We're actually not that far off topic. Like our experience in the Pacific in WWII, we're currently facing an enemy convinced of its cultural superiority and divine mission. Like WWII Japan, our enemy today also believes it's glorious to die for the cause, and today's enemy shows the same veneration for its suicide bombers that the Japanese showed the kamikaze.

During WWII, however, we were a nation united in the belief that we hold the keys to goodness in the world. We had the will to commit national level effort toward Japan's defeat. We also had the guts to make the tough call needed to make an ugly choice that had to be made in order to bring the war to its conclusion.

Yesterday was the 61st anniversary of Emperor Hirihito's address to his nation announcing Japan's decision to surrender. He made that decision on the belief that nuclear weapons would eradicate Japanese culture. His radio address and later denunciation of his divinity were a massive culture shift for Japan. Japan didn't just lose the war -- they lost a god in the process.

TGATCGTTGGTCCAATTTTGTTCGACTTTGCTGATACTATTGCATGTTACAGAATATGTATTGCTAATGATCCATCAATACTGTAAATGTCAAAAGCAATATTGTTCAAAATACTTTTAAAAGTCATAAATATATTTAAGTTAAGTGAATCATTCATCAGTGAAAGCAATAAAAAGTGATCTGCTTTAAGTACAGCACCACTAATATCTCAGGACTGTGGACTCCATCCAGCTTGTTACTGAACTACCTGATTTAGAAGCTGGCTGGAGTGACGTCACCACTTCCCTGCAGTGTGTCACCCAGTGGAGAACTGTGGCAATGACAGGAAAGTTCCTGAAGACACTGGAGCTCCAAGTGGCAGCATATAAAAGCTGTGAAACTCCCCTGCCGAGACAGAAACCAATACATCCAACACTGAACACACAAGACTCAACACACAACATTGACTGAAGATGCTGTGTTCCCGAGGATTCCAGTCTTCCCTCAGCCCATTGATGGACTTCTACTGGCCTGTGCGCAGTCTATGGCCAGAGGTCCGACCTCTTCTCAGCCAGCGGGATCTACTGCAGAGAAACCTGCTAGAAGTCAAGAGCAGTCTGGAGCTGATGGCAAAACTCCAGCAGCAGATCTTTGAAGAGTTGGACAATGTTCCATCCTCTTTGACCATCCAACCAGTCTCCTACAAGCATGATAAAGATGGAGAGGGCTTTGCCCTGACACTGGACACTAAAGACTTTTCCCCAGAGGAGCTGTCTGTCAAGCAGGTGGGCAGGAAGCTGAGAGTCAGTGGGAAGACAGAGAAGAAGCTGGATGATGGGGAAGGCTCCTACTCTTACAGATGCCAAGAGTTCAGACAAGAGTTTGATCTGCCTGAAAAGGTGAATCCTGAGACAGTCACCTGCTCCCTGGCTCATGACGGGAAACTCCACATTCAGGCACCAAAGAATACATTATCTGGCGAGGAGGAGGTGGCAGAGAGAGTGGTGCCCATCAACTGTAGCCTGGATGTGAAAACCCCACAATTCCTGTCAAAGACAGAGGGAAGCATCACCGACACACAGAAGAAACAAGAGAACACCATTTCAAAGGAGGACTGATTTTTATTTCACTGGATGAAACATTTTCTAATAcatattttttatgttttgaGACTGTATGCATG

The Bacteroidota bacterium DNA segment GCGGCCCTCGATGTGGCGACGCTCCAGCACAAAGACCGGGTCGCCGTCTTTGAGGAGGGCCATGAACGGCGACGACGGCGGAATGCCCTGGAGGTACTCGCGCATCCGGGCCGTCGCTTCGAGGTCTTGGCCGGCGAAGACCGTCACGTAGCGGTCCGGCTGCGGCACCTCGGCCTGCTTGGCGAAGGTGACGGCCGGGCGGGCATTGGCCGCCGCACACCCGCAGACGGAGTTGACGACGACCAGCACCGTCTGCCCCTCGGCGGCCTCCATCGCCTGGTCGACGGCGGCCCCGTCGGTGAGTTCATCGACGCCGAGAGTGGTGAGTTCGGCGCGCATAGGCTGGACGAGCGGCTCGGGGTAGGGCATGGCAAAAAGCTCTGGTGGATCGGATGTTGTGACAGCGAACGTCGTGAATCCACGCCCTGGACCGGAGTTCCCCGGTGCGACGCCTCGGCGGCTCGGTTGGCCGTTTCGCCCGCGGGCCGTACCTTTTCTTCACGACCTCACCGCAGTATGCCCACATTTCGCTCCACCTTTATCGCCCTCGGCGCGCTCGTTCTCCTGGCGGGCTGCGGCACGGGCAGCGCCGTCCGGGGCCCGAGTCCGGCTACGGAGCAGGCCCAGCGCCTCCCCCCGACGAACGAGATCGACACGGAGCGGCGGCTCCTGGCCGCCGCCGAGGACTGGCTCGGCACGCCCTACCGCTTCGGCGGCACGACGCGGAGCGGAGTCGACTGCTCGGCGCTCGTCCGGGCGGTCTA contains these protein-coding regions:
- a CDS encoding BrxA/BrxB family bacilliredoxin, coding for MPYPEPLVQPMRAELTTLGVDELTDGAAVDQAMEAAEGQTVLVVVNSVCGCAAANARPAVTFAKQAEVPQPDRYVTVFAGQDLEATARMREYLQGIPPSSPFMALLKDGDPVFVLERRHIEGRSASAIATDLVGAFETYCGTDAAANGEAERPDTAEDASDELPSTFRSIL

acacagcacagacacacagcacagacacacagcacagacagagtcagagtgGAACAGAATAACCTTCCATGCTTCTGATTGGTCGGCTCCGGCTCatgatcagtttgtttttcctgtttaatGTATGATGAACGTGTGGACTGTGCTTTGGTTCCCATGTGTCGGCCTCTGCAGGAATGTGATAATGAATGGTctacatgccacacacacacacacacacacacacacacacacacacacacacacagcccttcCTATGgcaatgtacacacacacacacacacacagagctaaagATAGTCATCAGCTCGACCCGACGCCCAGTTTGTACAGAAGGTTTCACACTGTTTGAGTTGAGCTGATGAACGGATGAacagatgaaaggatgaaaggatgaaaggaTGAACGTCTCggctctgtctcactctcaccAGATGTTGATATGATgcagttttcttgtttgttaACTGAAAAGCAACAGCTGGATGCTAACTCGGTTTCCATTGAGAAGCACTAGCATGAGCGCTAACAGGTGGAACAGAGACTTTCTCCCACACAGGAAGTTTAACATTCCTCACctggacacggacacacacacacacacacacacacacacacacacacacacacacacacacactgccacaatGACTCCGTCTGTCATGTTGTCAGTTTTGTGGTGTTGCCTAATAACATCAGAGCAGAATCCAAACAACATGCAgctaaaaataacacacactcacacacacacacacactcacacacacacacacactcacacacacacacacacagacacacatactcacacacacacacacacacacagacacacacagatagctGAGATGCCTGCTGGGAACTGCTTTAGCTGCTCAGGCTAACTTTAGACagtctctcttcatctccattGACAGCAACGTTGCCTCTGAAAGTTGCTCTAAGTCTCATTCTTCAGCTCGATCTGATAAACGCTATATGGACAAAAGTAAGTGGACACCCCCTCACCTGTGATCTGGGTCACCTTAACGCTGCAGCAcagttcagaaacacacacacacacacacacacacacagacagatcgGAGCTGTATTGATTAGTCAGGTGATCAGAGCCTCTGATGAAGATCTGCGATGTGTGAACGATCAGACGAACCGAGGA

Today we face a similar choice -- are we willing to do what's needed to strike at the heart of a fanatical enemy and break his will? My gut says no -- we're too politically correct to admit that this is a religious war, much less base military strategy on undermining this key center of gravity. During WWII, today's crop of political opportunists would've been claiming that the war was Roosevelt's fault, and that Hiroshima and Nagasaki (or for that matter Tokyo, Dresden, or any number of other cities in Europe) were barbaric, disproportionate uses of force.

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Hiroshima & Nagasaki
expatriate wrote:
... My gut says no -- we're too politically correct to admit that this is a religious war, ...

I suggested once to an active LTCOL (Special Forces warrior) that this is a religious war, and I instantly found myself in such deep S#!% that I feared somewhat for my life and the life of my family.